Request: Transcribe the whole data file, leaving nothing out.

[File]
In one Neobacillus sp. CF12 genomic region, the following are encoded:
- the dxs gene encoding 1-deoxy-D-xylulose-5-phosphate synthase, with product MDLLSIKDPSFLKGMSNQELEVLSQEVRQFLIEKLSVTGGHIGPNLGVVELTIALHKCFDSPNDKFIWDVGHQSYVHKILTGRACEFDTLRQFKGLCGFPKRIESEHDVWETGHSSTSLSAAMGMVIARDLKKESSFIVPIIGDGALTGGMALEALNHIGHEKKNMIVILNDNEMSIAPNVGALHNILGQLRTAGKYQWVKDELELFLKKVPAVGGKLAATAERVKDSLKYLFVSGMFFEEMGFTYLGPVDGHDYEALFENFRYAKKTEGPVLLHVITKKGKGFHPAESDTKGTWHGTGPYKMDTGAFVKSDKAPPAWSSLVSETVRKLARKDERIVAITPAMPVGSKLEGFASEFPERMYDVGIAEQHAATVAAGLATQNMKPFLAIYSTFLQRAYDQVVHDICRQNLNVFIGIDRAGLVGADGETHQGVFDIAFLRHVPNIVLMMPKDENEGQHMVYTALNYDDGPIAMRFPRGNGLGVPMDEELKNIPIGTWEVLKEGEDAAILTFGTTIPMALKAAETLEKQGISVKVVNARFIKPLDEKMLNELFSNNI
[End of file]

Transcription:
In one Neobacillus sp. CF12 genomic region, the following are encoded:
- the dxs gene encoding 1-deoxy-D-xylulose-5-phosphate synthase, with product MDLLSIKDPSFLKGMSNQELEVLSQEVRQFLIEKLSVTGGHIGPNLGVVELTIALHKCFDSPNDKFIWDVGHQSYVHKILTGRACEFDTLRQFKGLCGFPKRIESEHDVWETGHSSTSLSAAMGMVIARDLKKESSFIVPIIGDGALTGGMALEALNHIGHEKKNMIVILNDNEMSIAPNVGALHNILGQLRTAGKYQWVKDELELFLKKVPAVGGKLAATAERVKDSLKYLFVSGMFFEEMGFTYLGPVDGHDYEALFENFRYAKKTEGPVLLHVITKKGKGFHPAESDTKGTWHGTGPYKMDTGAFVKSDKAPPAWSSLVSETVRKLARKDERIVAITPAMPVGSKLEGFASEFPERMYDVGIAEQHAATVAAGLATQNMKPFLAIYSTFLQRAYDQVVHDICRQNLNVFIGIDRAGLVGADGETHQGVFDIAFLRHVPNIVLMMPKDENEGQHMVYTALNYDDGPIAMRFPRGNGLGVPMDEELKNIPIGTWEVLKEGEDAAILTFGTTIPMALKAAETLEKQGISVKVVNARFIKPLDEKMLNELFSNNI